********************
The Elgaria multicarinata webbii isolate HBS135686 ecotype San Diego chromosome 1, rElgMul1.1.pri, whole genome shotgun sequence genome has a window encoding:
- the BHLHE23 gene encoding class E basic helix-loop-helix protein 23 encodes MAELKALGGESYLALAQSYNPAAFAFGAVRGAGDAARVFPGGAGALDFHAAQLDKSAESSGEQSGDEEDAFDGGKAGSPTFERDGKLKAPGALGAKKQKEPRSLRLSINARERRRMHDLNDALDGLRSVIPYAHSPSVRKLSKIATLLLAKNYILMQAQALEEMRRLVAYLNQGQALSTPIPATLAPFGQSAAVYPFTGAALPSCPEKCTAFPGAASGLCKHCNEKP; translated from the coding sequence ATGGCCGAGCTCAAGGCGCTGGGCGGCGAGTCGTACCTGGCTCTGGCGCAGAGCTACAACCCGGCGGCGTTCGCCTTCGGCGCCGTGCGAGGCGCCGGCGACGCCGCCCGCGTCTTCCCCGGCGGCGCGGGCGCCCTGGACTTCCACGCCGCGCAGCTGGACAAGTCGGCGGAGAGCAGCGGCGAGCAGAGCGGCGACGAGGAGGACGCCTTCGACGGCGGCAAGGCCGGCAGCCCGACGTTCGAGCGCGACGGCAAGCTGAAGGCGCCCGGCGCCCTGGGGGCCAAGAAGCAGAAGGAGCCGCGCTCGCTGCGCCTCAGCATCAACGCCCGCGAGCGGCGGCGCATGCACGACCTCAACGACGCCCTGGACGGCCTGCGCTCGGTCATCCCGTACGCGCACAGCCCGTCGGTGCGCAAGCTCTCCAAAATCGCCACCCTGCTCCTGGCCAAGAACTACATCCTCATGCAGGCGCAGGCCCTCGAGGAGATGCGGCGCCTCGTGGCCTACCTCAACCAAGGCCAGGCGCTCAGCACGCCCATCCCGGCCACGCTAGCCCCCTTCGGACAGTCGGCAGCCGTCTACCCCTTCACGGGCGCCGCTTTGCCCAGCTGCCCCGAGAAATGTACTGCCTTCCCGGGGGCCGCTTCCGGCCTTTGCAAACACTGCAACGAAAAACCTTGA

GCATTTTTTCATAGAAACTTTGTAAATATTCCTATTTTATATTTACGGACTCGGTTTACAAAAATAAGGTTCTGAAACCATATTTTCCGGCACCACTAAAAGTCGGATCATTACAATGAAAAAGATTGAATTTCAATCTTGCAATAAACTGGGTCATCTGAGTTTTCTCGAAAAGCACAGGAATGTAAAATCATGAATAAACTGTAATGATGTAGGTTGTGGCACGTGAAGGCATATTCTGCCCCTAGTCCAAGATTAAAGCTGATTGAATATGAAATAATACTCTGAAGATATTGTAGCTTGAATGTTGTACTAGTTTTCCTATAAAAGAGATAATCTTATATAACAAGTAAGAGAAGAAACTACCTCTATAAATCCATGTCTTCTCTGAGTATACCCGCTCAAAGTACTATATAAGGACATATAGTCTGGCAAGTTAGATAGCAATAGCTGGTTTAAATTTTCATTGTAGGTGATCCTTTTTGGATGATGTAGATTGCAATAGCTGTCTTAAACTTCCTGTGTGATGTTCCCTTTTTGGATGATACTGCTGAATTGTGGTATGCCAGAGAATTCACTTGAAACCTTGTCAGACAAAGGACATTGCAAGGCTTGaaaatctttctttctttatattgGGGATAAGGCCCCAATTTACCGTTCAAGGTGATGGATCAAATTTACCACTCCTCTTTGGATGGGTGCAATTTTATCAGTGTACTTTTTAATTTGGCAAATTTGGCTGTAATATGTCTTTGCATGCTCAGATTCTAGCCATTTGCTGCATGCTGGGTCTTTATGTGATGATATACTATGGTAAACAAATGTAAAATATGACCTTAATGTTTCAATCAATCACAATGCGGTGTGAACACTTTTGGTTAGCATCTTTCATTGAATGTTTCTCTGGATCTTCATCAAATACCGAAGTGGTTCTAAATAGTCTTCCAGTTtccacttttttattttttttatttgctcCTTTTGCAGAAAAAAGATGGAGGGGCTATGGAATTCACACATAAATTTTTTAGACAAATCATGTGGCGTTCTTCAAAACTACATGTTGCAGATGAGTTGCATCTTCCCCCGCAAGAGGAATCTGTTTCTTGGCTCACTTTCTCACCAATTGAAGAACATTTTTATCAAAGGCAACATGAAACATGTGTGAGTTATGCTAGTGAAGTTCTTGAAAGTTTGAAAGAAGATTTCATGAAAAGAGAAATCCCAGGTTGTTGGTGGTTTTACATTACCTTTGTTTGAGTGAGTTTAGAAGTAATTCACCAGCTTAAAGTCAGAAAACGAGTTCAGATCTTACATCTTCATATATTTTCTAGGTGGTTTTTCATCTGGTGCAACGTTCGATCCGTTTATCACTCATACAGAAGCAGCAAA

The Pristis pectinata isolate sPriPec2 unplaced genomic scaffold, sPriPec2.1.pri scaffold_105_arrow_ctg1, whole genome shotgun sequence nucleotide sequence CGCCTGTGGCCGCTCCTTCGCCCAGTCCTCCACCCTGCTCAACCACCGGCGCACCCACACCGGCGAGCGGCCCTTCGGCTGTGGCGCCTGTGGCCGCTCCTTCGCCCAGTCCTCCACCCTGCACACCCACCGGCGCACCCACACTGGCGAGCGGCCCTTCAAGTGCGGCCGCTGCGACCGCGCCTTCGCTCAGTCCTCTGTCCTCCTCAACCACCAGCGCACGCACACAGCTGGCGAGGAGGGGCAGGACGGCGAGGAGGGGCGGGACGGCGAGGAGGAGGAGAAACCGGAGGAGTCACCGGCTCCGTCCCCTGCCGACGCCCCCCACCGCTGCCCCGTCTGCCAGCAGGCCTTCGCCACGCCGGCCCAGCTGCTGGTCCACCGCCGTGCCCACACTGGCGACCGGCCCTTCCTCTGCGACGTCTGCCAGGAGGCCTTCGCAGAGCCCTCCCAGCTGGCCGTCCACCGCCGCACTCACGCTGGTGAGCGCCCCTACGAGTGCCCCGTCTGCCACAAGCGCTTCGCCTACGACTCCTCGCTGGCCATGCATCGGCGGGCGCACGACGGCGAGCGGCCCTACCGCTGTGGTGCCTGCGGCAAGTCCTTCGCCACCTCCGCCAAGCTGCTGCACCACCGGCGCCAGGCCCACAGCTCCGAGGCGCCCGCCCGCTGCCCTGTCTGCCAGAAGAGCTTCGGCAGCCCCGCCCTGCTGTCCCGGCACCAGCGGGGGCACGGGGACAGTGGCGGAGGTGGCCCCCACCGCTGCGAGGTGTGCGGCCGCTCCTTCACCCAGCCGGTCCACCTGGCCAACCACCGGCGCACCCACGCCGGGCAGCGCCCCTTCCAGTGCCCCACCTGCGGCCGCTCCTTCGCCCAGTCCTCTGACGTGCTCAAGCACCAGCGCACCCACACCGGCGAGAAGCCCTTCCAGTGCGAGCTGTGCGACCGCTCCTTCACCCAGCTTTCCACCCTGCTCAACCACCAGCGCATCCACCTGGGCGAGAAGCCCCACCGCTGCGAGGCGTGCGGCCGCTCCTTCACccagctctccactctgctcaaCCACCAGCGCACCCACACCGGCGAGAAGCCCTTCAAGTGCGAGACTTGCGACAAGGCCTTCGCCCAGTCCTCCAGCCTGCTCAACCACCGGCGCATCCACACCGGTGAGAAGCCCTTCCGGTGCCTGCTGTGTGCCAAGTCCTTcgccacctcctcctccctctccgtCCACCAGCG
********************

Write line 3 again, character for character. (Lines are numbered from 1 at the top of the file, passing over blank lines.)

GCATTTTTTCATAGAAACTTTGTAAATATTCCTATTTTATATTTACGGACTCGGTTTACAAAAATAAGGTTCTGAAACCATATTTTCCGGCACCACTAAAAGTCGGATCATTACAATGAAAAAGATTGAATTTCAATCTTGCAATAAACTGGGTCATCTGAGTTTTCTCGAAAAGCACAGGAATGTAAAATCATGAATAAACTGTAATGATGTAGGTTGTGGCACGTGAAGGCATATTCTGCCCCTAGTCCAAGATTAAAGCTGATTGAATATGAAATAATACTCTGAAGATATTGTAGCTTGAATGTTGTACTAGTTTTCCTATAAAAGAGATAATCTTATATAACAAGTAAGAGAAGAAACTACCTCTATAAATCCATGTCTTCTCTGAGTATACCCGCTCAAAGTACTATATAAGGACATATAGTCTGGCAAGTTAGATAGCAATAGCTGGTTTAAATTTTCATTGTAGGTGATCCTTTTTGGATGATGTAGATTGCAATAGCTGTCTTAAACTTCCTGTGTGATGTTCCCTTTTTGGATGATACTGCTGAATTGTGGTATGCCAGAGAATTCACTTGAAACCTTGTCAGACAAAGGACATTGCAAGGCTTGaaaatctttctttctttatattgGGGATAAGGCCCCAATTTACCGTTCAAGGTGATGGATCAAATTTACCACTCCTCTTTGGATGGGTGCAATTTTATCAGTGTACTTTTTAATTTGGCAAATTTGGCTGTAATATGTCTTTGCATGCTCAGATTCTAGCCATTTGCTGCATGCTGGGTCTTTATGTGATGATATACTATGGTAAACAAATGTAAAATATGACCTTAATGTTTCAATCAATCACAATGCGGTGTGAACACTTTTGGTTAGCATCTTTCATTGAATGTTTCTCTGGATCTTCATCAAATACCGAAGTGGTTCTAAATAGTCTTCCAGTTtccacttttttattttttttatttgctcCTTTTGCAGAAAAAAGATGGAGGGGCTATGGAATTCACACATAAATTTTTTAGACAAATCATGTGGCGTTCTTCAAAACTACATGTTGCAGATGAGTTGCATCTTCCCCCGCAAGAGGAATCTGTTTCTTGGCTCACTTTCTCACCAATTGAAGAACATTTTTATCAAAGGCAACATGAAACATGTGTGAGTTATGCTAGTGAAGTTCTTGAAAGTTTGAAAGAAGATTTCATGAAAAGAGAAATCCCAGGTTGTTGGTGGTTTTACATTACCTTTGTTTGAGTGAGTTTAGAAGTAATTCACCAGCTTAAAGTCAGAAAACGAGTTCAGATCTTACATCTTCATATATTTTCTAGGTGGTTTTTCATCTGGTGCAACGTTCGATCCGTTTATCACTCATACAGAAGCAGCAAA